Item description for Beginning Metaphysics: An Introductory Text with Readings by Geirsson & Losonsky M....
This textbook is both an introduction and a reader in metaphysics, combining original discussion with selections from primary sources. It aims to show that important social, political and moral concerns involve metaphysical questions.
Promise Angels is dedicated to bringing you great books at great prices. Whether you read for entertainment, to learn, or for literacy - you will find what you want at promiseangels.com!
Est. Packaging Dimensions: Length: 10.1" Width: 7.01" Height: 1.14" Weight: 1.95 lbs.
Release Date Oct 15, 1998
ISBN 1557867291 ISBN13 9781557867292
Availability 60 units. Availability accurate as of Oct 22, 2016 12:14.
Usually ships within one to two business days from La Vergne, TN.
Orders shipping to an address other than a confirmed Credit Card / Paypal Billing address may incur and additional processing delay.
More About Geirsson & Losonsky M.
Heimir Geirsson is Assistant Professor of Philosophy at Iowa State University. He is the co-editor, with Michael Losonsky, of Readings in Language and Mind (Blackwell Publishers, 1996) and has published on philosophy of language and mind, metaphysics, and epistemology in Australasian Journal of Philosophy, Erkenntnis, and Journal of Philosophical Research.
Michael Losonsky is Associate Professor of Philosophy at Colorado State University. He is the co-editor, with Heimir Geirsson, of Readings in Language and Mind (Blackwell Publishers, 1996). He has published on contemporary metaphysics in American Philosophical Quarterly, Minds and Machines, Philosophical Review, Philosophical Studies, and Philosophy, amongst others. He has also published on metaphysics in the history of modern philosophy in British Journal for the History of Philosophy, Journal of the History of Philosophy, and Pragmatics and Cognition, among others.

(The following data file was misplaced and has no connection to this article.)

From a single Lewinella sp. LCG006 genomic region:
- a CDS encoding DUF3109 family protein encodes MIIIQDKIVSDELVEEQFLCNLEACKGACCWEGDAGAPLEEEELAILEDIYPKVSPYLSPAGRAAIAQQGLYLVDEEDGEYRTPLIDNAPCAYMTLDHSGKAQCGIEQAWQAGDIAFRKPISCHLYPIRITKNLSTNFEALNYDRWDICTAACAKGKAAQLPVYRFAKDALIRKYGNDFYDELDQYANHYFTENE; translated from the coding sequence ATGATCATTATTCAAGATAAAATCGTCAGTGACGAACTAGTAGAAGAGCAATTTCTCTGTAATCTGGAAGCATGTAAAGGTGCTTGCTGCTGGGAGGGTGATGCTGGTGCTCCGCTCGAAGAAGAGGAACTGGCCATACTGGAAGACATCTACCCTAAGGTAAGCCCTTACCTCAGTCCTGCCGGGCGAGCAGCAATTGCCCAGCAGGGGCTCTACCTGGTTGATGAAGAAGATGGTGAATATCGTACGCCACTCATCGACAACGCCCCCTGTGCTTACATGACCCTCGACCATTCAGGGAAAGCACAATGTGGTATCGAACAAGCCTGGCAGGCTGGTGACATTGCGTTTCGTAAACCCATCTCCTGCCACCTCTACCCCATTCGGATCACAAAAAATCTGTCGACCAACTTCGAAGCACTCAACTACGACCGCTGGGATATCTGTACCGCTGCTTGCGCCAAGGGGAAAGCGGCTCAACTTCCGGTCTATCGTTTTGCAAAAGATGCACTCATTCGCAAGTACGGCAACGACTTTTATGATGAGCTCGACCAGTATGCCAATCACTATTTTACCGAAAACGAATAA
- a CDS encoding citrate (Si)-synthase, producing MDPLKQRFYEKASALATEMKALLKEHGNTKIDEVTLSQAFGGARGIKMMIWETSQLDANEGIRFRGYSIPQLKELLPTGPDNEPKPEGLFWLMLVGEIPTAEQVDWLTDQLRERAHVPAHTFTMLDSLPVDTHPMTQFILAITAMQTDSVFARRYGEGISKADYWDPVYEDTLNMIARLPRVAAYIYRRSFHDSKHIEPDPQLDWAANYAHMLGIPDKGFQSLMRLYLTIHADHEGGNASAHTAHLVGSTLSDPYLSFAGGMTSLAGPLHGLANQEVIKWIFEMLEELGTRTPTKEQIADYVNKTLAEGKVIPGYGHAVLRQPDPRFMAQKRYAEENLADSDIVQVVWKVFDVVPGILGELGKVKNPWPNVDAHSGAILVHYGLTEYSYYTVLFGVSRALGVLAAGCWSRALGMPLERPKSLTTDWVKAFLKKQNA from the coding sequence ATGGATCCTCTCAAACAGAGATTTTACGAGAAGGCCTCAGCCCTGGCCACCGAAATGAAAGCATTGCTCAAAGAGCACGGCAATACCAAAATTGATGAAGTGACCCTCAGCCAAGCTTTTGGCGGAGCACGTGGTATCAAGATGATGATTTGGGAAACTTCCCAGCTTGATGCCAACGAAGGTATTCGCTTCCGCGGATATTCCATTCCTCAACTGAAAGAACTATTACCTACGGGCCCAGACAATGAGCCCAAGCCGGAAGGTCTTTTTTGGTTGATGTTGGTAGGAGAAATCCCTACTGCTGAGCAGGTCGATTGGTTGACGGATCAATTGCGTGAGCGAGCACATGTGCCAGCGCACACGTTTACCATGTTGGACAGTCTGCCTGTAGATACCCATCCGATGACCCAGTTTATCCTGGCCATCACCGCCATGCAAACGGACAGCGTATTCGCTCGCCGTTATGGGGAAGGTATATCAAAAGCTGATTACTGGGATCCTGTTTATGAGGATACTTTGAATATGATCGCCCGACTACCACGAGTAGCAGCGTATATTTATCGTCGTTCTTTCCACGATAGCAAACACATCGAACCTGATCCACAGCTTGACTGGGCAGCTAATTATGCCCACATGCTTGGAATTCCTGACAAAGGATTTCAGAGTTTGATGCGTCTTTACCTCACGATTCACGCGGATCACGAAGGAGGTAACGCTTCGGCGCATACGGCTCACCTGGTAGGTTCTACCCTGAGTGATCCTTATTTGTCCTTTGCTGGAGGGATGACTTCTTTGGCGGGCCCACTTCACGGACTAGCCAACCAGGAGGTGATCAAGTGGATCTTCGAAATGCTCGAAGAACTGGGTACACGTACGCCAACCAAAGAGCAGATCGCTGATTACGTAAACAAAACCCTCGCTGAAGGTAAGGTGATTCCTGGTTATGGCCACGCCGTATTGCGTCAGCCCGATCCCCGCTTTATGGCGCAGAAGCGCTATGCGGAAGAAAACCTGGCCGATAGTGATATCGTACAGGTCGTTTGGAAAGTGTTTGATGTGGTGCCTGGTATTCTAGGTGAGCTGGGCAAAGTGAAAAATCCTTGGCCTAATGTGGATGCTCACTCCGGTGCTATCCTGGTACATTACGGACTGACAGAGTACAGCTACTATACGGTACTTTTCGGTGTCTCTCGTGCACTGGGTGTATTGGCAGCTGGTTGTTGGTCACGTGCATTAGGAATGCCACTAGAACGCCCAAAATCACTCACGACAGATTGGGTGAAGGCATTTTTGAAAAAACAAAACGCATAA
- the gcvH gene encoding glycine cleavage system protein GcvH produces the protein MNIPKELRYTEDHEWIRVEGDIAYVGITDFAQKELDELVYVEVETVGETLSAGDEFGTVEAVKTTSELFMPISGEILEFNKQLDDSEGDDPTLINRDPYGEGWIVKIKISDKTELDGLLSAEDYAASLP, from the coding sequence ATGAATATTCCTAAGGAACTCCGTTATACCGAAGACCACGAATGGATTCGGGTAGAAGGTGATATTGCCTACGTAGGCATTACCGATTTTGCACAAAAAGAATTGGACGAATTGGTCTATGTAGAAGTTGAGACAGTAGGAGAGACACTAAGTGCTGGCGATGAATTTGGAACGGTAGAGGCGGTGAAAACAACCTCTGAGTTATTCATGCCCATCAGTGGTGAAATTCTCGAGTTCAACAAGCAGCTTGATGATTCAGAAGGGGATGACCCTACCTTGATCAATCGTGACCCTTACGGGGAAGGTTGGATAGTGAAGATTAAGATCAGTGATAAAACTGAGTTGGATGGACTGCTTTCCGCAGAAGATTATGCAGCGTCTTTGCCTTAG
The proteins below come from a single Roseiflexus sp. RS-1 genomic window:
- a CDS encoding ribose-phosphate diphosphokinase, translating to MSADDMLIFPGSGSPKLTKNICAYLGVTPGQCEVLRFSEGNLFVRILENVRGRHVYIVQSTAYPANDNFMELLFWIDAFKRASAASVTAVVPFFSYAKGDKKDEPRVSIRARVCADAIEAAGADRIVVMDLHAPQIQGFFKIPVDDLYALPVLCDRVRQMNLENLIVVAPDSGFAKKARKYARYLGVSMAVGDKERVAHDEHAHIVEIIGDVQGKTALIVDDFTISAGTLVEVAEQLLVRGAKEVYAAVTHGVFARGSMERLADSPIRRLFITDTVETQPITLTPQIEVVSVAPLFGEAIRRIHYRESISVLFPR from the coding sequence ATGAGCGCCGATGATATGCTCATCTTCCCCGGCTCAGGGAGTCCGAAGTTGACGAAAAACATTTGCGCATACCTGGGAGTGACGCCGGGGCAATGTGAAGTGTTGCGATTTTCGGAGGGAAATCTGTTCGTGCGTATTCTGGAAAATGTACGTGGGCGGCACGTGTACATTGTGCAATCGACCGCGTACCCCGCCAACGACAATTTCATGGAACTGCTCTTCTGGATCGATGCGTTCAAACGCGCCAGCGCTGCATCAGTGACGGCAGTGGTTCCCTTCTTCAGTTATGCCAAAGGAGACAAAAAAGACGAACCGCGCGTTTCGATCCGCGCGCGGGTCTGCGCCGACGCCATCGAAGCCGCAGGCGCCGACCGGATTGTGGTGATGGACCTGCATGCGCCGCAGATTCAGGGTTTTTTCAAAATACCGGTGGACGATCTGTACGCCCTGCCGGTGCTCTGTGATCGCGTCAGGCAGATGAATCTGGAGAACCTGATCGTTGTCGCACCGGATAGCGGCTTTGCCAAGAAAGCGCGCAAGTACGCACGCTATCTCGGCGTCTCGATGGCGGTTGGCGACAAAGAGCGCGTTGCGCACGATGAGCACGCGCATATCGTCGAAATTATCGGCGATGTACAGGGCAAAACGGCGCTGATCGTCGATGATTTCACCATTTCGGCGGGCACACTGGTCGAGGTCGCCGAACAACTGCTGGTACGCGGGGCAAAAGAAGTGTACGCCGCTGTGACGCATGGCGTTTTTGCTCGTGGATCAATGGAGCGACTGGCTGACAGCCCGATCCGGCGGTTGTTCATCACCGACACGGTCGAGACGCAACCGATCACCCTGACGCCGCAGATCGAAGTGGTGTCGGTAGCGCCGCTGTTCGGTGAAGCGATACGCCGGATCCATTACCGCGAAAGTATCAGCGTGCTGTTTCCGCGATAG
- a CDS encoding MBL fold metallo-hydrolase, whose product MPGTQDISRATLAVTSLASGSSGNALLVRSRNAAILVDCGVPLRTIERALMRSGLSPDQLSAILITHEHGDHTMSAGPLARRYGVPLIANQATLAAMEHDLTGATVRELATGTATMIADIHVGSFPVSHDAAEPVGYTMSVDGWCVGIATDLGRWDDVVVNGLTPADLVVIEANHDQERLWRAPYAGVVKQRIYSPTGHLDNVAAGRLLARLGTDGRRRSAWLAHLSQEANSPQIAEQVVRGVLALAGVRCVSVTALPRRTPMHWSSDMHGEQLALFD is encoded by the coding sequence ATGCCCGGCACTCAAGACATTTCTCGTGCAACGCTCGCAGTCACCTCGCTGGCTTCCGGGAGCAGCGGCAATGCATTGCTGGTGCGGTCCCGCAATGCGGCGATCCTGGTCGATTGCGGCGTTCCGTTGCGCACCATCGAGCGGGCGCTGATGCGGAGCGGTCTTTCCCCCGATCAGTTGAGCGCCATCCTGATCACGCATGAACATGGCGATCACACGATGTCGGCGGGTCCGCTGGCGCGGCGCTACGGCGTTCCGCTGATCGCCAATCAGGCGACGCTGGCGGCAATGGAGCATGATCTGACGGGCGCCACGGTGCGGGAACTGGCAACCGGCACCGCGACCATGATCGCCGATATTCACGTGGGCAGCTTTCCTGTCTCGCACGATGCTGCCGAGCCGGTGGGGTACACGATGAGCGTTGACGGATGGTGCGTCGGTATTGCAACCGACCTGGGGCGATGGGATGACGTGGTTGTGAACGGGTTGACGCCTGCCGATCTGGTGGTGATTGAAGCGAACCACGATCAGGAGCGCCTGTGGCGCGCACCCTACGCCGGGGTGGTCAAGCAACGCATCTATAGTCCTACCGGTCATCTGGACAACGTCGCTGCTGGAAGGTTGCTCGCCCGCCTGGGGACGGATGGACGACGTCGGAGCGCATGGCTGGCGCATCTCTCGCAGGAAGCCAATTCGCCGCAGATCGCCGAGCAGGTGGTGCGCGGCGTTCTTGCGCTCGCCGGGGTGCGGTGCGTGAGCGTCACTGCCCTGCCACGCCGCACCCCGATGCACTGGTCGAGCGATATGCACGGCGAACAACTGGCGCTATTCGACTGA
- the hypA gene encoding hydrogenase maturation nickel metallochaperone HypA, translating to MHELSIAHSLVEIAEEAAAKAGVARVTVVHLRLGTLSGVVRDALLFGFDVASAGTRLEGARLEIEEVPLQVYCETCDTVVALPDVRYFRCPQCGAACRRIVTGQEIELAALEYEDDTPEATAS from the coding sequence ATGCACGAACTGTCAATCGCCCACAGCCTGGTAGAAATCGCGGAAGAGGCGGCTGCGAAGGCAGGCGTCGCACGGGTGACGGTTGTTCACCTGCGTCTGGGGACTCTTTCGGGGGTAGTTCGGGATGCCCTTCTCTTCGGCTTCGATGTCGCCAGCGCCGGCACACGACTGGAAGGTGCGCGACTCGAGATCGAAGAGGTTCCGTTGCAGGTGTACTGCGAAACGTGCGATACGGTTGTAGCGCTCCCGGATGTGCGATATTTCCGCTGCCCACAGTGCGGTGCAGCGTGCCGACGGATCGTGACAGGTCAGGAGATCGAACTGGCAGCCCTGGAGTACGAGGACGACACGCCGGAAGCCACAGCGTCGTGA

Reviews - What do customers think about Beginning Metaphysics: An Introductory Text with Readings?
Metaphysics made easier or explained very well. May 30, 2000
For the reader who is not a philosopher and who has hitherto not made Aristotle's acquaintance may do well to by-pass temporarily the metaphysics. It is easier to understand him talking of the usefulness of organs in animal bodies, or of the differences between a brave man and a reckless one, or of the causes of revolution in states, or of the structure of a good play, than discoursing on the causes and nature of the universe being and existence as such. However, this book makes it easier for somebody coming to metaphysics for the first time. Nevertheless I personally would recommend reading some of Aristotle's work first before going into metaphysics. This book takes the reader through step by step as any good instructor should. I recommend this book to anyone who would consider reading or coming to metaphysics for the first time. I wouldn't be surprised to see this book at any university.